Though most of us can safely say that we don’t cheat on our spouses, how often are we just like the Israelites? We forget about God like “days without number” when things are going good for us, or when something else has caught our fancy. But yet God patiently calls us back to Him, He invites us back into a relationship with Him, because as Scripture says: “In this is love, not that we loved God, but that He loved us” (1 John 4:10).

 

2. Our “happily ever after” is found in Jesus

It’s safe to assume that each of these women tied the knot believing it’s their ticket to a “happily ever after”—a life that’s free of conflicts, hardships, and pain. But infidelity, greed, and lust nibbled away at their fairytale marriage. 

How easy it is for us to fall into the same trap, thinking that once we’ve nabbed the right partner, and signed the legal documents, we’ve secured our own piece of “happily ever after”. 

The problem is, we’re hinging our hopes and dreams onto another human. And as sinful beings, one of us will end up failing the other. The wild and exciting promises exchanged at a wedding, where everything is perfect, beautiful, and romantic fray and break when it’s tried and tested over the course of a marriage, sometimes resulting in separations and divorces.

But there is Someone whose promises are sure, and who will never leave or forsake us; we can confidently hitch our “happily ever after” to Him: Jesus. He has promised to love us with an everlasting love (Jeremiah 31:3) and His love for us is unconditional (Isaiah 54:10). In fact, He loves us so much He went to the cross for us (John 3:16) so we can spend eternity with Him. His love for us is neither temporal nor is it fleeting, and we can be assured that come what may, He’ll be there for us. 

 

3. Our provider till the end of our days is God—Jehovah Jireh

When Hye-rung’s husband asked her for a divorce, it was plain to see that she’d be on the losing end. While Hye-rung is a capable earner who has made a name for herself as a radio DJ, neither Hye-rung nor  her husband would be able to afford the luxurious apartment in Gangnam on their own, without the help of his rich parents. 

For some of us, we seek out a lifelong partner because we’re looking for someone who’d provide for us into our old age, whether it’s giving us financial stability or knowing we’ll have a constant companion by our side. But there really is no guarantee that having a spouse will alleviate any of these worries. In fact, finances might be even tighter when and where children are involved. And who is to say a death, an illness, or a bad financial decision will not happen, destroying the “foundation” we thought we had sorted.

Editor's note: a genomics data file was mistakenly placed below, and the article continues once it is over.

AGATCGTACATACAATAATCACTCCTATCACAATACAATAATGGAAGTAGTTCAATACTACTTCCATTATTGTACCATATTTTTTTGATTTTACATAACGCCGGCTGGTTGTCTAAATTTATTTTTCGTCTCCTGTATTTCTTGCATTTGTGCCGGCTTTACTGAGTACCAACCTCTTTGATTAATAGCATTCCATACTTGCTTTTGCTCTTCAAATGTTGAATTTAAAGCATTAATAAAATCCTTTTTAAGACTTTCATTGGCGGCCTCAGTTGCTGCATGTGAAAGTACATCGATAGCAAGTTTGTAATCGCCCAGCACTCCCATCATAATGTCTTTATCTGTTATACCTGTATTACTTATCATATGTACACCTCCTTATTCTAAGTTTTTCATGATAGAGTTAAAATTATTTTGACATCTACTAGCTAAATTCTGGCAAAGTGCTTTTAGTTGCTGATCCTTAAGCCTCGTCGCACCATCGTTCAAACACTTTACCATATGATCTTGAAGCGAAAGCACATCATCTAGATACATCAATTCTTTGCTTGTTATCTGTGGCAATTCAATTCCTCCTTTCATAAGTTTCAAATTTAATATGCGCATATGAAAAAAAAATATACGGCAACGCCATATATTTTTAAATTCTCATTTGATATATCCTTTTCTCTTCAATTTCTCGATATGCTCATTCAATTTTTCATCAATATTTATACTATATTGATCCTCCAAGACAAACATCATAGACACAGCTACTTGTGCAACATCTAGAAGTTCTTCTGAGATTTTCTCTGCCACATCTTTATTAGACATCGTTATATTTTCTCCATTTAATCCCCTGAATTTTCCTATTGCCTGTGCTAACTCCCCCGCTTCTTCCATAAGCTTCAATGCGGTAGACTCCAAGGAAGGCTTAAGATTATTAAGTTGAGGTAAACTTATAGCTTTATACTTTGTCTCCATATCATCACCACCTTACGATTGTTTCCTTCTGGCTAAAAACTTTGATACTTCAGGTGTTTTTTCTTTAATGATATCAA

However, we can rely on God to provide for us right till the end of our days on earth. Isaiah 46:4 is a very comforting verse, as it’s a wonderful promise by God Himself that He who first knitted us in our mother’s womb will care for us right till the end: “Even into our old age and gray hairs I am He, I am He who will sustain you. I have made you and I will carry you; I’ll sustain you and I’ll rescue you”. 

 

LMD season one has given me much to mull over, especially on the topic of marriage and security. And while I still hope that I’d be able to get married someday, I can say with 90 per cent certainty that I’d be just as happy if I don’t find the right person to marry, because as cliche as it sounds, I truly already have the ultimate partner in Jesus.  

As British writer Andrea Trevenna wrote in her book, The Heart of Singleness, “If you’ve ever suspected that if you just had a man, things would sort themselves out . . . you’re both wrong and right. You’re wrong in that no normal man can manage to do that. But you’re right in that there is a Man who came for you. He will never disappoint you, and He wants to be your bridegroom. He’s called Jesus. As we look for what we need, He says to us: “I am He”.